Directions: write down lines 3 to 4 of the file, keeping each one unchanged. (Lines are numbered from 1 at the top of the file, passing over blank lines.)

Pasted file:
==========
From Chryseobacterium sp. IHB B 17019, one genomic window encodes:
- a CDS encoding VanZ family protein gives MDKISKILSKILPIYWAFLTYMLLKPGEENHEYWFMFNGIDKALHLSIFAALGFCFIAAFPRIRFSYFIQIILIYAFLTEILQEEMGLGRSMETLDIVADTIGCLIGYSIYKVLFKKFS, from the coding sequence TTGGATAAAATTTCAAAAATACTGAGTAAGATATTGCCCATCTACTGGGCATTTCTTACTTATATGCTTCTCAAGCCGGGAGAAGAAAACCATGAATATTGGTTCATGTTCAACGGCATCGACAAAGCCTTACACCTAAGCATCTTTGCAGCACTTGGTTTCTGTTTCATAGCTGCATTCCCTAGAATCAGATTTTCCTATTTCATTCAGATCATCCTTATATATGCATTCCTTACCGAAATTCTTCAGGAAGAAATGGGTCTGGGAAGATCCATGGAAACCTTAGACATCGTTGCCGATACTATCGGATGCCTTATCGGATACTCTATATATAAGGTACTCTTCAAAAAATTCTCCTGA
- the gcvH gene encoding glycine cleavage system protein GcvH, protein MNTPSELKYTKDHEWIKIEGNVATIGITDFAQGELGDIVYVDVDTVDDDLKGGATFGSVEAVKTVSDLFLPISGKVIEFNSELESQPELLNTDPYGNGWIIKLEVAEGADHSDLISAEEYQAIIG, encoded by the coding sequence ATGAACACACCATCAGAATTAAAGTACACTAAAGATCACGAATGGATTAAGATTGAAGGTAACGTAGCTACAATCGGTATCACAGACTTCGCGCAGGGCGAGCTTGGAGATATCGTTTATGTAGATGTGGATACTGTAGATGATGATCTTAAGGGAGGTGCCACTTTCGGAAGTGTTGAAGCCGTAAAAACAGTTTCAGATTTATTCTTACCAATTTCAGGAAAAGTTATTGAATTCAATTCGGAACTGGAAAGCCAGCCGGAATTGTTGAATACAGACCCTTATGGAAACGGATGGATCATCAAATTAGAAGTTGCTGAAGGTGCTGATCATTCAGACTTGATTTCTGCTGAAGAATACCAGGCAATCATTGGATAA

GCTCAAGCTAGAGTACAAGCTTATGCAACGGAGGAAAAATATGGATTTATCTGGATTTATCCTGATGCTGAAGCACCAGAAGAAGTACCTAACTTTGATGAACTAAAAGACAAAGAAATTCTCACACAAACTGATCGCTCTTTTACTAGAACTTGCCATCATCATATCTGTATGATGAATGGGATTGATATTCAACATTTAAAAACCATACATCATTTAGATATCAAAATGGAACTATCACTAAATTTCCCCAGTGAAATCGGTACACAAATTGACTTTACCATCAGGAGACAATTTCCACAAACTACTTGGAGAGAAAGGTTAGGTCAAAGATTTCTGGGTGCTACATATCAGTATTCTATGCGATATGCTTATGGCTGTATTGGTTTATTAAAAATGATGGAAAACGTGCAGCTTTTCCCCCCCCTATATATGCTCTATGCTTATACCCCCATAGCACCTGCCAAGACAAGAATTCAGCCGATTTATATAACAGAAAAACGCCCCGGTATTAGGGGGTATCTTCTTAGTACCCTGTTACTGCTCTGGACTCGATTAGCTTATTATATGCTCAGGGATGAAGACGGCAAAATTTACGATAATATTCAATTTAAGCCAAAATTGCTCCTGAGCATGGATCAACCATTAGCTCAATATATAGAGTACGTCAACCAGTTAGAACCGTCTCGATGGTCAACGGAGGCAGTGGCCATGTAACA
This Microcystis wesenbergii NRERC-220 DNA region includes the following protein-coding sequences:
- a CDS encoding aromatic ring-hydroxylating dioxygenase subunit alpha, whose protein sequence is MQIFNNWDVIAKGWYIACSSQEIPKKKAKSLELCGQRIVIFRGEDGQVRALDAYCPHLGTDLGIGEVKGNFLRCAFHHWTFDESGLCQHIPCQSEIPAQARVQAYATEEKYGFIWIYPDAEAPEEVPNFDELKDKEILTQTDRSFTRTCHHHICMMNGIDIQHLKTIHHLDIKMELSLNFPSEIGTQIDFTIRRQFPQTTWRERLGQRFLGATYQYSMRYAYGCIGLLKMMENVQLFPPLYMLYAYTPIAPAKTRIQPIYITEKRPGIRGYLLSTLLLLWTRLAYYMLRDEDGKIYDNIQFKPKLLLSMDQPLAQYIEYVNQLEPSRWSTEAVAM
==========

- the gcvH gene encoding glycine cleavage system protein GcvH, protein MNTPSELKYTKDHEWIKIEGNVATIGITDFAQGELGDIVYVDVDTVDDDLKGGATFGSVEAVKTVSDLFLPISGKVIEFNSELESQPELLNTDPYGNGWIIKLEVAEGADHSDLISAEEYQAIIG, encoded by the coding sequence ATGAACACACCATCAGAATTAAAGTACACTAAAGATCACGAATGGATTAAGATTGAAGGTAACGTAGCTACAATCGGTATCACAGACTTCGCGCAGGGCGAGCTTGGAGATATCGTTTATGTAGATGTGGATACTGTAGATGATGATCTTAAGGGAGGTGCCACTTTCGGAAGTGTTGAAGCCGTAAAAACAGTTTCAGATTTATTCTTACCAATTTCAGGAAAAGTTATTGAATTCAATTCGGAACTGGAAAGCCAGCCGGAATTGTTGAATACAGACCCTTATGGAAACGGATGGATCATCAAATTAGAAGTTGCTGAAGGTGCTGATCATTCAGACTTGATTTCTGCTGAAGAATACCAGGCAATCATTGGATAA

GCTCAAGCTAGAGTACAAGCTTATGCAACGGAGGAAAAATATGGATTTATCTGGATTTATCCTGATGCTGAAGCACCAGAAGAAGTACCTAACTTTGATGAACTAAAAGACAAAGAAATTCTCACACAAACTGATCGCTCTTTTACTAGAACTTGCCATCATCATATCTGTATGATGAATGGGATTGATATTCAACATTTAAAAACCATACATCATTTAGATATCAAAATGGAACTATCACTAAATTTCCCCAGTGAAATCGGTACACAAATTGACTTTACCATCAGGAGACAATTTCCACAAACTACTTGGAGAGAAAGGTTAGGTCAAAGATTTCTGGGTGCTACATATCAGTATTCTATGCGATATGCTTATGGCTGTATTGGTTTATTAAAAATGATGGAAAACGTGCAGCTTTTCCCCCCCCTATATATGCTCTATGCTTATACCCCCATAGCACCTGCCAAGACAAGAATTCAGCCGATTTATATAACAGAAAAACGCCCCGGTATTAGGGGGTATCTTCTTAGTACCCTGTTACTGCTCTGGACTCGATTAGCTTATTATATGCTCAGGGATGAAGACGGCAAAATTTACGATAATATTCAATTTAAGCCAAAATTGCTCCTGAGCATGGATCAACCATTAGCTCAATATATAGAGTACGTCAACCAGTTAGAACCGTCTCGATGGTCAACGGAGGCAGTGGCCATGTAACA